The next morning, I woke up, took a shower and Jon came around to get me again. We went to his place and he showed me some photographs he'd taken of the music room in my family's house in 1976, and that was mind-blowing; to have fragments of my memories handed back to me so suddenly and unexpectedly - growing up with your own family photographs is one thing, you get used to seeing just that angle of each room, but being suddenly confronted with someone else's perspective on your past is quite a thing. I spent a lot of time looking at those pictures. We were waiting around for Ronnie Turker, a guy who we went to first grade with. He was supposed to be coming through town, but he never called so we took off. We were getting really hungry.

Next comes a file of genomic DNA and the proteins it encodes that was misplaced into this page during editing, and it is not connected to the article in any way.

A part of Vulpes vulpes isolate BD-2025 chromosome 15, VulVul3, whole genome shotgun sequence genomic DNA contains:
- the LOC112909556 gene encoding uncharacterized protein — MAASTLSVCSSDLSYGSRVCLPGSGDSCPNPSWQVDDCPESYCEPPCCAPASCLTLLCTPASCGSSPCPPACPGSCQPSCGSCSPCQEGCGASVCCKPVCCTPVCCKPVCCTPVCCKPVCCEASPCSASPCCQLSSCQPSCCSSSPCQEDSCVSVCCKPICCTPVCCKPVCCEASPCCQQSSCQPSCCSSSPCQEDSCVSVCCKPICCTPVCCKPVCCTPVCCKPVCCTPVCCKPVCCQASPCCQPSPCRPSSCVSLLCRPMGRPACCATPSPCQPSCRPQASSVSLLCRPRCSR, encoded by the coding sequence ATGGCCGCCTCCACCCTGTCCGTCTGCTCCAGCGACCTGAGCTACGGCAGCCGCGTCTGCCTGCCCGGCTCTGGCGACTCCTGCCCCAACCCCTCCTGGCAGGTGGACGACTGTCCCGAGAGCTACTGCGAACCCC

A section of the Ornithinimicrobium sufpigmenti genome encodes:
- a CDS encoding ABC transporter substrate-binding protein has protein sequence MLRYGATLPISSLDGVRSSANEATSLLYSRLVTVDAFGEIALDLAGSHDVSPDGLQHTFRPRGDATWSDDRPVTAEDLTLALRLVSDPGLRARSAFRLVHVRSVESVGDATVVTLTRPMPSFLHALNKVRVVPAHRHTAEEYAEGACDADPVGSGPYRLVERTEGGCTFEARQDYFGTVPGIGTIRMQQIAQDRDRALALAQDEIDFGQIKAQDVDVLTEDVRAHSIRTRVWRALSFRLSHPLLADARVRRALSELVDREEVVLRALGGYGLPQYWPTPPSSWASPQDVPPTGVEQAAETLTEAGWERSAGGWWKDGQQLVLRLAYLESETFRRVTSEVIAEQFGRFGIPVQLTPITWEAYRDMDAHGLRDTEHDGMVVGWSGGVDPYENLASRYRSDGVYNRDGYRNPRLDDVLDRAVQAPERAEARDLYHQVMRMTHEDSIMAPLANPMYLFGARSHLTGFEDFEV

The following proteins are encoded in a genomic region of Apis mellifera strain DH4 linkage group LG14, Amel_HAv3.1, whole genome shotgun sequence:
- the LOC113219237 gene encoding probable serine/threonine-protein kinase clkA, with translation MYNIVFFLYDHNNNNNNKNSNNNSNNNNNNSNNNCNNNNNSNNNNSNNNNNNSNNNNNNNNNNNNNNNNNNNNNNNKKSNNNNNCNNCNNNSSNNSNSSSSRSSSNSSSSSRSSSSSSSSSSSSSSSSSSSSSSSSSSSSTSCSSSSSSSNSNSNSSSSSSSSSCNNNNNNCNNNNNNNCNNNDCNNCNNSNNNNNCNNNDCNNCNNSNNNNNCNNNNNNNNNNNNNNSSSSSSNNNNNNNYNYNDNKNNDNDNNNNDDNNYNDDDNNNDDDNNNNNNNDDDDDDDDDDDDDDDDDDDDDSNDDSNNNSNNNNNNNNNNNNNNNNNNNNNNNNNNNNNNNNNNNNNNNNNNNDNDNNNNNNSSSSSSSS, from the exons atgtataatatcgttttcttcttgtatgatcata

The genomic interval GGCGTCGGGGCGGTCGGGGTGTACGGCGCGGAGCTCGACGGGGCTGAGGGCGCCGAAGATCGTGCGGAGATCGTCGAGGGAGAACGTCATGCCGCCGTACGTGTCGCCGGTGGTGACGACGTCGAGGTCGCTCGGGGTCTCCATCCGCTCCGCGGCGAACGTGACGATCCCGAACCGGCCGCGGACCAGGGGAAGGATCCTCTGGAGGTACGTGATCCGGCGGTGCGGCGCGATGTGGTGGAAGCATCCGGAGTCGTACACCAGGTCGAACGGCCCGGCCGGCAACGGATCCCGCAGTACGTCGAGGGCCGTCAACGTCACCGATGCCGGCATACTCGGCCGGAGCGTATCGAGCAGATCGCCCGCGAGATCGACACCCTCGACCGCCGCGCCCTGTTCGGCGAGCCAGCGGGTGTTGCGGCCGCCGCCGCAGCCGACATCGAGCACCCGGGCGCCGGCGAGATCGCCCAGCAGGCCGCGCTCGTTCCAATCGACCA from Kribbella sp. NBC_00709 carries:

We went to a pizza place where Jon had arranged to meet a friend of his named Joe, with whom he'd worked at the TV station in Rochester. This guy had just gotten a job with WGR radio news in Buffalo; Jon was real happy about that and we were gonna go celebrate. So Joe met us at this pizza place called Lenore's or Lavora's or something. Joe is a cool guy, very dry, very soft-spoken. A cool guy. And then we had pizza, and then headed back to Jon's place so Joe could look it over - they're going to be roommates. We visited Jon's brother Michael, who I haven't seen since he was in the second grade. He's gotten much larger. He's a schoolteacher now, and we borrowed his car. Then we went to visit the mother of an old high-school friend of mine, and she fed us buffalo wings and we reminisced, and between that visit and Jon's pictures I was just having a nostalgic hernia unrivalled. Then we stopped by to see Jon's sort-of-girlfriend Donna, because she wanted to come to Canada with us. I met her dad, who'd just read a newspaper review of our show the night before. He retrieved it for me and it was a very complimentary review; the guy who wrote it, Dale Anderson, was really knowledgeable. I was impressed. Then we went back to Jon's brother's place, and Jon's brother's fiancee Nancy was there, and all six of us got in Michael's Cadillac and drove back to Niagara Falls. It was all lit up and terribly beautiful, and then we went to a restaurant called Happy Jack's which, despite its name, serves very good Chinese food. We got a big batch of dishes and went to town on it. My fortune cookie fortune concerned good opportunities for promotion at work.